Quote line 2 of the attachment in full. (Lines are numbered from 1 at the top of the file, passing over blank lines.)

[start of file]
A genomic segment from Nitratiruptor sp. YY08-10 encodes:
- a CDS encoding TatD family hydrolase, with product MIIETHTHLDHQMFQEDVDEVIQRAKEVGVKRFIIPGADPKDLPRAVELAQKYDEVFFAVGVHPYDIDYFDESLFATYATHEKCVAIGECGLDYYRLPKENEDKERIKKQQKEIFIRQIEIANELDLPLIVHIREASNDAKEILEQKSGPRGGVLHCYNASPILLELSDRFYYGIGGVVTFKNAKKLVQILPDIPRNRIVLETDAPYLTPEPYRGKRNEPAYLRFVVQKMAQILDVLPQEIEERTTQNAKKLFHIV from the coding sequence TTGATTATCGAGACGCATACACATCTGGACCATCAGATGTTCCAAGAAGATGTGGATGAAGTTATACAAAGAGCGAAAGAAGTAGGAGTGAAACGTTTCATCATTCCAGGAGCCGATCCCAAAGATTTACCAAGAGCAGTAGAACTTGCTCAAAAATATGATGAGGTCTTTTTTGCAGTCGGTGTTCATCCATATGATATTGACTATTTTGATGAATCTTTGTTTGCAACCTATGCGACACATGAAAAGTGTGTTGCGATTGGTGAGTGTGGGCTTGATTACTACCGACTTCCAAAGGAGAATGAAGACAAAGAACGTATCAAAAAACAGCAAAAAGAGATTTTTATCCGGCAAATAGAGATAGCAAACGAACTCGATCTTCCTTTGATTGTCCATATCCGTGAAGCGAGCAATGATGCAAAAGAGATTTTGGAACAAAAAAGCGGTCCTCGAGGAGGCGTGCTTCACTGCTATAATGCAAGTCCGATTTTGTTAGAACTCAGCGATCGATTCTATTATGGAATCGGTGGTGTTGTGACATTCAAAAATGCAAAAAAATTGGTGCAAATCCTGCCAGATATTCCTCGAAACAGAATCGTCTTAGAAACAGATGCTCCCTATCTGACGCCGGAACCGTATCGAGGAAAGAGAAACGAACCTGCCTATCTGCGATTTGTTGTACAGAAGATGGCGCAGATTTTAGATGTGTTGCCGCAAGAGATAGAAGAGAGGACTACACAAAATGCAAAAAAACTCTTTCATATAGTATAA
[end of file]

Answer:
- a CDS encoding TatD family hydrolase, with product MIIETHTHLDHQMFQEDVDEVIQRAKEVGVKRFIIPGADPKDLPRAVELAQKYDEVFFAVGVHPYDIDYFDESLFATYATHEKCVAIGECGLDYYRLPKENEDKERIKKQQKEIFIRQIEIANELDLPLIVHIREASNDAKEILEQKSGPRGGVLHCYNASPILLELSDRFYYGIGGVVTFKNAKKLVQILPDIPRNRIVLETDAPYLTPEPYRGKRNEPAYLRFVVQKMAQILDVLPQEIEERTTQNAKKLFHIV from the coding sequence TTGATTATCGAGACGCATACACATCTGGACCATCAGATGTTCCAAGAAGATGTGGATGAAGTTATACAAAGAGCGAAAGAAGTAGGAGTGAAACGTTTCATCATTCCAGGAGCCGATCCCAAAGATTTACCAAGAGCAGTAGAACTTGCTCAAAAATATGATGAGGTCTTTTTTGCAGTCGGTGTTCATCCATATGATATTGACTATTTTGATGAATCTTTGTTTGCAACCTATGCGACACATGAAAAGTGTGTTGCGATTGGTGAGTGTGGGCTTGATTACTACCGACTTCCAAAGGAGAATGAAGACAAAGAACGTATCAAAAAACAGCAAAAAGAGATTTTTATCCGGCAAATAGAGATAGCAAACGAACTCGATCTTCCTTTGATTGTCCATATCCGTGAAGCGAGCAATGATGCAAAAGAGATTTTGGAACAAAAAAGCGGTCCTCGAGGAGGCGTGCTTCACTGCTATAATGCAAGTCCGATTTTGTTAGAACTCAGCGATCGATTCTATTATGGAATCGGTGGTGTTGTGACATTCAAAAATGCAAAAAAATTGGTGCAAATCCTGCCAGATATTCCTCGAAACAGAATCGTCTTAGAAACAGATGCTCCCTATCTGACGCCGGAACCGTATCGAGGAAAGAGAAACGAACCTGCCTATCTGCGATTTGTTGTACAGAAGATGGCGCAGATTTTAGATGTGTTGCCGCAAGAGATAGAAGAGAGGACTACACAAAATGCAAAAAAACTCTTTCATATAGTATAA